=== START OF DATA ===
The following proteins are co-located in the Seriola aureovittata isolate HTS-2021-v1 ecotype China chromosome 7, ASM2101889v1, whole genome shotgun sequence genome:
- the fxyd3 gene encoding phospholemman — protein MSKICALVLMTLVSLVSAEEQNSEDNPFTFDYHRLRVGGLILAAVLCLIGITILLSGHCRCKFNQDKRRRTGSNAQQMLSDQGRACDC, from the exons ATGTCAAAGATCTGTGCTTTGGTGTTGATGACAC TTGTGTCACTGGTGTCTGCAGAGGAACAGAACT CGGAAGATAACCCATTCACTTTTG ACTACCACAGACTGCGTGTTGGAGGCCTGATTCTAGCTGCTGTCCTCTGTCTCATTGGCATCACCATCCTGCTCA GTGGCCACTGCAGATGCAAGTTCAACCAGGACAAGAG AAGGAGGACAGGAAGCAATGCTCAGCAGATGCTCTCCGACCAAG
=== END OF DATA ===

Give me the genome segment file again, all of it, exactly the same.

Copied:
The following proteins are co-located in the Seriola aureovittata isolate HTS-2021-v1 ecotype China chromosome 7, ASM2101889v1, whole genome shotgun sequence genome:
- the fxyd3 gene encoding phospholemman — protein MSKICALVLMTLVSLVSAEEQNSEDNPFTFDYHRLRVGGLILAAVLCLIGITILLSGHCRCKFNQDKRRRTGSNAQQMLSDQGRACDC, from the exons ATGTCAAAGATCTGTGCTTTGGTGTTGATGACAC TTGTGTCACTGGTGTCTGCAGAGGAACAGAACT CGGAAGATAACCCATTCACTTTTG ACTACCACAGACTGCGTGTTGGAGGCCTGATTCTAGCTGCTGTCCTCTGTCTCATTGGCATCACCATCCTGCTCA GTGGCCACTGCAGATGCAAGTTCAACCAGGACAAGAG AAGGAGGACAGGAAGCAATGCTCAGCAGATGCTCTCCGACCAAG